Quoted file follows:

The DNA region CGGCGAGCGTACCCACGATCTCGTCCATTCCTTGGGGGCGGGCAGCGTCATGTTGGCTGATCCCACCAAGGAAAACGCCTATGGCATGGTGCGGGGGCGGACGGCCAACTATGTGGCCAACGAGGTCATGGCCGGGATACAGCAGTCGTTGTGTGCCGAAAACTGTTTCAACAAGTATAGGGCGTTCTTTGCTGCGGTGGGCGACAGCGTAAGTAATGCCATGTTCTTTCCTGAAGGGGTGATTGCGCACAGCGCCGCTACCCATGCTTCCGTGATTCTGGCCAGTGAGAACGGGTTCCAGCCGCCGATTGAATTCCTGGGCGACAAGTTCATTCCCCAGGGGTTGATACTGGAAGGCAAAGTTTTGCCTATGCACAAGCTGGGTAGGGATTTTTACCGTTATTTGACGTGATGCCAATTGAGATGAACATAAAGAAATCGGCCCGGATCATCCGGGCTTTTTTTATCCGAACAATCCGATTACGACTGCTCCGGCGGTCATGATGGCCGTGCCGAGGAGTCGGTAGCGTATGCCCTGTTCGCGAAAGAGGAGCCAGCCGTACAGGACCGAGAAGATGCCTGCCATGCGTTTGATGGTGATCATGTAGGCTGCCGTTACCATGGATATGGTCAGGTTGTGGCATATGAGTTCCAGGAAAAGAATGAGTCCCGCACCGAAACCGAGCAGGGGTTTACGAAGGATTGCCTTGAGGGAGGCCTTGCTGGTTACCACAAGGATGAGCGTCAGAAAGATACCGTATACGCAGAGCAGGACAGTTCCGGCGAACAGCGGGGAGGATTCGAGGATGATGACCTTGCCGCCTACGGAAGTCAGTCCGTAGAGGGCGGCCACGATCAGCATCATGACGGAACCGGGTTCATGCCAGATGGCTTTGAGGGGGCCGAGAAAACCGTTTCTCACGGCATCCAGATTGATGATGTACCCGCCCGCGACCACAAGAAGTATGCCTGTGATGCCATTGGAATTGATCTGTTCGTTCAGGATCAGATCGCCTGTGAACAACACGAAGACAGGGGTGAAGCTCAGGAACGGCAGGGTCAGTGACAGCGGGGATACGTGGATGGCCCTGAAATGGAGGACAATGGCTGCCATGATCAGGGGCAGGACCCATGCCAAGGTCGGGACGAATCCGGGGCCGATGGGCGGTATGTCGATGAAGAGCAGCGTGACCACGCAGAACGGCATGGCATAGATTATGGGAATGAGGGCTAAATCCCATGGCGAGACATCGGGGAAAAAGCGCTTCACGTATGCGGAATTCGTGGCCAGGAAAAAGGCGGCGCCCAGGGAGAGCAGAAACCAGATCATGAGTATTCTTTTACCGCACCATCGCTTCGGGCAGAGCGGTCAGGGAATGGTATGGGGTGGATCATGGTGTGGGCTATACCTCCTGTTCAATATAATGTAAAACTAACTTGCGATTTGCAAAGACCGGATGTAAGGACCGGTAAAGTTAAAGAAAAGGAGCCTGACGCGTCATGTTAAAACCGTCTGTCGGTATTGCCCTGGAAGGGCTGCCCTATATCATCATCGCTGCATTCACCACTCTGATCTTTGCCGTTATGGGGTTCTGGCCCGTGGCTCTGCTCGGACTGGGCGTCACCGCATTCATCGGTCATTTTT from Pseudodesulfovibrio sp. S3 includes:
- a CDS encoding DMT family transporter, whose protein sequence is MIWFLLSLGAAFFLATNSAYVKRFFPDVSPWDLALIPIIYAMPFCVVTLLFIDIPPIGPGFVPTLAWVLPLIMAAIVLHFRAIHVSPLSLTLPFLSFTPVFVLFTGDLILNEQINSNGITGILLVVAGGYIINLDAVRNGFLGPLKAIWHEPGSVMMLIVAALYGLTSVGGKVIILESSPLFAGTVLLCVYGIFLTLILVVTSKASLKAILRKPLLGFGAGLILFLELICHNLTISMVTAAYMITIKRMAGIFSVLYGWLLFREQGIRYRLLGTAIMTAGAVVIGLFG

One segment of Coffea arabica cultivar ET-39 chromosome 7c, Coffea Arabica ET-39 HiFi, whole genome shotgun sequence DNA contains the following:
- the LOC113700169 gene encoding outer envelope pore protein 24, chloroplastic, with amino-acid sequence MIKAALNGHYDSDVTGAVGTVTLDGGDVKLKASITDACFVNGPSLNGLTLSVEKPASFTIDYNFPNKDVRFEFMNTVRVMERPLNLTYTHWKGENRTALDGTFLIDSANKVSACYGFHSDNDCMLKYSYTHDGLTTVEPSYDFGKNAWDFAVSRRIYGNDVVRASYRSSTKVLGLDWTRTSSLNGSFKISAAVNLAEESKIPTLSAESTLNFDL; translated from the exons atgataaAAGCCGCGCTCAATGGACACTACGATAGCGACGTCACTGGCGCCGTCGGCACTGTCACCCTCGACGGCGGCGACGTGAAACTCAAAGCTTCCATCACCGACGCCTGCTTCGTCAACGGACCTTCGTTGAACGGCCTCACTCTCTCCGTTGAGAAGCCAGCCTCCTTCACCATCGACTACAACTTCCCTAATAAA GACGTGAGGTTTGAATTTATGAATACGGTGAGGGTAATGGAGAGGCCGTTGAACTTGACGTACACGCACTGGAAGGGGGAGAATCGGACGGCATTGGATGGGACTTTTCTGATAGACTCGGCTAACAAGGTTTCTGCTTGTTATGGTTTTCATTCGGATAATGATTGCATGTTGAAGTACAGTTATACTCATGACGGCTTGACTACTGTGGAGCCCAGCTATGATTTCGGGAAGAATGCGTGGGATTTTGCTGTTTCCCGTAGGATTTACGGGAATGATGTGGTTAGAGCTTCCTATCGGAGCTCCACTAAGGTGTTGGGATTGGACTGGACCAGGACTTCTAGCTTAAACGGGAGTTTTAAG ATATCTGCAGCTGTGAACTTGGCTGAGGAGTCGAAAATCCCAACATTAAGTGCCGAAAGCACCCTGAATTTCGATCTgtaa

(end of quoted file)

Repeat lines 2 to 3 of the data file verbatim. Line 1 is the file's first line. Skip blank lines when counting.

- a CDS encoding DMT family transporter, whose protein sequence is MIWFLLSLGAAFFLATNSAYVKRFFPDVSPWDLALIPIIYAMPFCVVTLLFIDIPPIGPGFVPTLAWVLPLIMAAIVLHFRAIHVSPLSLTLPFLSFTPVFVLFTGDLILNEQINSNGITGILLVVAGGYIINLDAVRNGFLGPLKAIWHEPGSVMMLIVAALYGLTSVGGKVIILESSPLFAGTVLLCVYGIFLTLILVVTSKASLKAILRKPLLGFGAGLILFLELICHNLTISMVTAAYMITIKRMAGIFSVLYGWLLFREQGIRYRLLGTAIMTAGAVVIGLFG

One segment of Coffea arabica cultivar ET-39 chromosome 7c, Coffea Arabica ET-39 HiFi, whole genome shotgun sequence DNA contains the following: